pc_optimization.pngThere’s nothing like the feeling of a brand new operating system running out of the box. Everything is so fast and responsive and chances are, all the necessary drivers and basic applications are working the way you want them to.

This brand new OS feeling is really quite fleeting.

Once you start installing email accounts, applications, programs and moving all sorts of files into the machine, things can get pretty crowded and performance can slow down or, even worse, some functions could break.

We’re also more connected than ever and are constantly making use of cloud services, accessing new applications through app stores of simply downloading them from the open web and this sometimes leads to unwanted trojans, ransomware or unexpected viruses that could compromise your security, erase your files or even mess your system up to the point that it can only be fixed by re-installing a backup version.

Modern OS ‘s can handle a lot of the optimization load


Operating systems like Microsoft WIndows and  Apple’s Mac OS are, for the most part, capable of automatically managing and optimizing files.

Their systems are intelligent enough to allocate space and system resources where these are needed.

These companies and their engineers spend a lot of time making sure that end users don’t have to fiddle with the OS to make it run smoothly. We users still have to do our part and make sure that we have recent and complete backups of our systems accessible.


I admit I’m a bit of an obsessive when it comes to having my PCs and Macs running at peak performance but long gone are the days when I had to manually run the disk defragment (PC) or Disk Uitility (Mac) to speed up my system.

There are still times when third party applications can help improve performance. Some help you find files and applications you no longer use and remove them safely. Others are more specific and are designed to remove specific applications, malware, trojans or viruses.

Antivirus is easier but not perfect

Top-10-2BAntivirus-2BOf-2B2015.jpgComputer users are in a much better place now when it comes to dealing with threats and viruses.

In the past you needed to have a third-party application running alongside the OS to sniff out and remove viruses which came via email attachments or even hidden in documents or files.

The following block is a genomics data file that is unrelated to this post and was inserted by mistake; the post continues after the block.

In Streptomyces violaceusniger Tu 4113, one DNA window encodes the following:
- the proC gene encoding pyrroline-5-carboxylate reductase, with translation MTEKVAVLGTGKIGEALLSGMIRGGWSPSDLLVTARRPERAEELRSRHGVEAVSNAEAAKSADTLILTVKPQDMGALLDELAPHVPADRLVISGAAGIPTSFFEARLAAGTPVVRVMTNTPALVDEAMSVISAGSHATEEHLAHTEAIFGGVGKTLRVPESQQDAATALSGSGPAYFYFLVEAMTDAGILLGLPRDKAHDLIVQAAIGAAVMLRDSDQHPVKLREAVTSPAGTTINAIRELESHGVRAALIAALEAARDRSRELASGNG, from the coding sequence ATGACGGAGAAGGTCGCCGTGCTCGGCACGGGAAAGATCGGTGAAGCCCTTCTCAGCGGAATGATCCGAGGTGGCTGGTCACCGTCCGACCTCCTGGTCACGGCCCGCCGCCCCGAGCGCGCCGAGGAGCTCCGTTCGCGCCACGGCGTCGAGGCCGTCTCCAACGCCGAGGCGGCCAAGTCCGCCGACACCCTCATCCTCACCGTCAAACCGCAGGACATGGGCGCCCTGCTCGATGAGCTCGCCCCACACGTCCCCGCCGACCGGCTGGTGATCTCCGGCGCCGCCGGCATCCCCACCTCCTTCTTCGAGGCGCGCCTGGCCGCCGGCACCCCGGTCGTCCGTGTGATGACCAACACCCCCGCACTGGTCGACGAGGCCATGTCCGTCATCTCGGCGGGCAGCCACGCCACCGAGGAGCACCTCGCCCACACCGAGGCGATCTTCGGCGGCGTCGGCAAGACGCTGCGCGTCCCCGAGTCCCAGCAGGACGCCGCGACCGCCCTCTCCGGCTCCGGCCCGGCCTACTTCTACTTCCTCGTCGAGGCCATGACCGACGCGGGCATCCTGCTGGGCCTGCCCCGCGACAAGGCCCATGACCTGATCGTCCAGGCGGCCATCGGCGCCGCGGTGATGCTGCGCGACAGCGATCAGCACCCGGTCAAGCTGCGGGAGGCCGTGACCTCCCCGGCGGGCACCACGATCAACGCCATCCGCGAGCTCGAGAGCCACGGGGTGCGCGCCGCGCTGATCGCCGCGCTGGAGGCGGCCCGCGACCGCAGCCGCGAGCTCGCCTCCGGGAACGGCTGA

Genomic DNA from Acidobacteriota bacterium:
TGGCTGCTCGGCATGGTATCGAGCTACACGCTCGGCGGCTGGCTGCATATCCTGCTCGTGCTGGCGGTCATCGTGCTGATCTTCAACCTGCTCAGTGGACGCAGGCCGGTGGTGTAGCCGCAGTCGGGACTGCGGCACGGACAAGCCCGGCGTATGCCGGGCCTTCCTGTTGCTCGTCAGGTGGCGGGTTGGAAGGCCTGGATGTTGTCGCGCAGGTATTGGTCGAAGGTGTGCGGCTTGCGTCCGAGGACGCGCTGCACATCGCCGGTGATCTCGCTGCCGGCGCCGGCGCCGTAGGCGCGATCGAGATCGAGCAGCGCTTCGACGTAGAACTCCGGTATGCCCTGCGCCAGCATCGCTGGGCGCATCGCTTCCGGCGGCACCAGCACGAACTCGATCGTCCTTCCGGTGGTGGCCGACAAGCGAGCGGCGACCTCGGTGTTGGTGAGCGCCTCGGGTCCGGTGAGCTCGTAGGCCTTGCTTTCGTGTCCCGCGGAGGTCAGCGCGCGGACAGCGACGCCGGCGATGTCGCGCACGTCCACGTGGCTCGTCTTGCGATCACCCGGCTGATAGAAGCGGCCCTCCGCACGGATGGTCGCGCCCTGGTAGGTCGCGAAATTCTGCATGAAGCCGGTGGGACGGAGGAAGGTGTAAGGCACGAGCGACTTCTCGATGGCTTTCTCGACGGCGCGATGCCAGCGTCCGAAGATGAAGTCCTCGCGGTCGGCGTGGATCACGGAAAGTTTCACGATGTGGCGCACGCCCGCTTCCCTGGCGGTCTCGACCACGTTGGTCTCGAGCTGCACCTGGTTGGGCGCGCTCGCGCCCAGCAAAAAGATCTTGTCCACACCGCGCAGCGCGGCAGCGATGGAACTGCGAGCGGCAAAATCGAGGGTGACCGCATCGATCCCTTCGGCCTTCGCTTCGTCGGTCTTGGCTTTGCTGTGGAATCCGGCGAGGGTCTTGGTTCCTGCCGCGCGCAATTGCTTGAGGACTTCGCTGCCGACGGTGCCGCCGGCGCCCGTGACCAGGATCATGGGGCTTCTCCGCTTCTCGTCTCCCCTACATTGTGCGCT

Microsoft’s Security Essentials, which are included for free with most versions of Windows or can be downloaded and installed, does a great job of keeping systems clean.

Microsoft manages to send out almost daily updates, which means that they are working proactively to keep viruses at bay, and at no cost to their customers.

Similarly, Apple’s OS X, which is based on UNIX, has been quite resilient and the company is also quite steady with their updates and patches which ensure that unwanted viruses are kept at bay. Sometimes, however, these applications may not be enough and that is why antivirus utilities might be necessary. This is specially true for computers on a network or where there is a higher chance of infection from file sharing activities.

We now have an abundance of storage space on our hard drives, which means that our systems don’t have to spend time and resources allocating space to files and programs. The problem occurs when we install an application and don’t read the fine print and unknowingly let malware or trojans or ransomware into our systems. These insidious bits of software are running in the background, sucking up resources and likely messing up other applications in the system.

Good habits like frequent backups, understanding what’s behind the files and programs we download and install, plus using the proper optimization and antivirus solution will help in ensuring computers are running in tip-top shape.

Gadjo Sevilla
Gadjo is a veteran journalist covering consumer technology, lifestyle and business. He has written for international newspapers, magazines and online publications. He is founder of Canadianreviewer.com as well as an avid photographer and travel enthusiast.